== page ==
April 2016

€21,000

Payroll Shared Services operational review

Deloitte

June 2016

€44,280

A critical review of the applicability of the performance related remuneration approach to the Irish Public Service

Institute of Public Administration

July 2016

€15,375

Public Service Spend and Tendering Analysis for 2014

Accenture

September 2016

€98,400

Environmental Impact Statement of the River Mall Templemore Drainage Scheme

CAAS Limited

December 2016

€7,196

Gov.ie – The government Digital Services gateway

Red C Research and Marketing Limited

December 2016

€28,290

OGP ICT Category Strategies (8 in total)

Accenture

Internal Report

€153,000

OGP Strategic Market Assessment – Phase 1

Deloitte

Internal Report

€200,010

OGP Strategic Market Assessment – Phase 2

Deloitte

Internal Report

€484,450

OGP Strategic Market Assessment – Phase 3

Deloitte

Internal Report

€196,333

eInvoicing Recommendation Report

KPMG

Internal Report

€160,327

Business case – shared model for Learning and Development in the Irish Civil Service

Knowledge Pool as part of Capita Consulting

Internal Report

€106,063

Appropriate HR model for OGP

John O’Hehir Consulting Ltd.

Internal Report

€17,589

Economic assessment of issues raised in relation to the tendering process for the supply of printing devices

Peter Bacon & Associates Economic Consultants

Internal Report

€37,597

OGP Audit of Methodologies for 2013 Spend Data Analysis

KOSI Corporation Ltd.

Internal Report

€13,550

eCatalogue Readiness Assessment Report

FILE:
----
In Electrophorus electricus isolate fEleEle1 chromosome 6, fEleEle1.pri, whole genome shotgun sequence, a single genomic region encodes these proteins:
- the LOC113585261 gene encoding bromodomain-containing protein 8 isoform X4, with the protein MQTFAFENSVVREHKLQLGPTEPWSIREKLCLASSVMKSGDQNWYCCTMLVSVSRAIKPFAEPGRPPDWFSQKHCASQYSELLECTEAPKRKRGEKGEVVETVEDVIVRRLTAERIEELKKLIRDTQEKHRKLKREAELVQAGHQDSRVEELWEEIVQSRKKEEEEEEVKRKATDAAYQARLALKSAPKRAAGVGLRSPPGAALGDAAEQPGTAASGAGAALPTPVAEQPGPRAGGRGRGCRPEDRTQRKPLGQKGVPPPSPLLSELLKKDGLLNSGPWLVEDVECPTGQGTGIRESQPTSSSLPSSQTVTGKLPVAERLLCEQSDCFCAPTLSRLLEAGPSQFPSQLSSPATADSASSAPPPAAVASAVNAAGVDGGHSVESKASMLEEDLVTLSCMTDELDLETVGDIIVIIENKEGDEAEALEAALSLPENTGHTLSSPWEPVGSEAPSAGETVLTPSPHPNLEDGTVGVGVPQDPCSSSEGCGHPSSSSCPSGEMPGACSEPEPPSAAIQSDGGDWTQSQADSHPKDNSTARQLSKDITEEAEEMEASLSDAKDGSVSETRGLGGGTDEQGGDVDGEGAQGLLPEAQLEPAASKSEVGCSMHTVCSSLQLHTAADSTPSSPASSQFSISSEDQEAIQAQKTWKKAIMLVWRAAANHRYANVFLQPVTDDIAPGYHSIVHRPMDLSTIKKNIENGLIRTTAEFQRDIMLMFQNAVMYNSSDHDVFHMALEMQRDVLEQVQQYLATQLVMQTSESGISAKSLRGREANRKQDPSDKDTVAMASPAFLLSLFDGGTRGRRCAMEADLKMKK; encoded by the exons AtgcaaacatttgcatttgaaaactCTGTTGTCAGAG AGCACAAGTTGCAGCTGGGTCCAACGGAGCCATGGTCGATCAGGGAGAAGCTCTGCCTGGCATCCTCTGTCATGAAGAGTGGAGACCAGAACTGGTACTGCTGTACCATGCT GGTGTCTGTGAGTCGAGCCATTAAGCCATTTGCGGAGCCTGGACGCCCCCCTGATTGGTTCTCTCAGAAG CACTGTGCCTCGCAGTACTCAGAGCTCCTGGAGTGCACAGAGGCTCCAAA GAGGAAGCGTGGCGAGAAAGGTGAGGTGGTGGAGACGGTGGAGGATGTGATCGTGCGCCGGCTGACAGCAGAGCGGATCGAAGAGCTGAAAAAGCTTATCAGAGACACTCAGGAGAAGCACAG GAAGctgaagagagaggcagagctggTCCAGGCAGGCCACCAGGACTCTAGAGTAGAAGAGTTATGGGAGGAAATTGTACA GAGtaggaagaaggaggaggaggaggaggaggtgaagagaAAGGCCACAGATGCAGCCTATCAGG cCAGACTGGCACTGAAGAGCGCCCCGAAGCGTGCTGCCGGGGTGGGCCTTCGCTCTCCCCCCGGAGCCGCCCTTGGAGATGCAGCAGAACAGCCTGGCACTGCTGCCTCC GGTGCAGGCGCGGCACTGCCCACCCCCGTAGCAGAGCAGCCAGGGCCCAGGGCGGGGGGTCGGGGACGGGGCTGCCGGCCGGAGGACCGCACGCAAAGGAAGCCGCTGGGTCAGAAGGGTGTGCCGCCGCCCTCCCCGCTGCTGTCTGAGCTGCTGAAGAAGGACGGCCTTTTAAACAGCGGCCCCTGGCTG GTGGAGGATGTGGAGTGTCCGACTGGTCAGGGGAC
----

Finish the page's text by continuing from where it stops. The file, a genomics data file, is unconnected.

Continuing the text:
Science Warehouse

Internal Report

€17,454

Review to investigate the possible approaches for data centre hosting of Government cloud and other infrastructure

KPMG

Internal Report

€223,632

Review, redesign and implementation of an organisational restructure of the ICT Service Delivery Unit

BearingPoint

Internal Report

€89,037

Provision of Internal & External Market Research – Break Fix services

Clearview Group Procurement Solutions

Internal Report

€30,443

Market Research: ICT Peripherals and Scanners Research Report

Business Change Management Limited

Internal Report

€25,343

2017

National Data Infrastructure – A Comparative Analysis

Accenture

Q1 2017

€106,925

Public Service Pay Commission – Review of Actuarial Submissions

Milliman

8 May 2017

€22,755

River Feagle (Clonakilty) Drainage Scheme: environmental impact statement review recommendations to DPER

Ryan Hanley Consulting Engineers

August 2017

€6,285

OGCIO – Government Cloud Platform (Build to Share) – PoC Security Design Review Report

Ward Solutions

Internal Report

€14,944

OGCIO BTS – Business Case for the delivery of common ICT Services

BearingPoint

Internal Report

€43,050

Advisory services for the delivery of business cases for the Build to Share applications and the Build to Share infrastructure

KPMG

Internal Report

€92,250

Sourcing Strategy for Mobile Voice and Data Services

Analysis Mason

Internal Report

€25,323

Business Process Automation Process scoping report

Accenture

Internal Report

€13,214

2018

Analysis, options and recommendations on implementing a Unique Business Identifier

Accenture

Q1 2018

€51,660

Department of Public Expenditure and Reform Diversity and Inclusion Diagnostic Report

EY

Internal Report

€28,905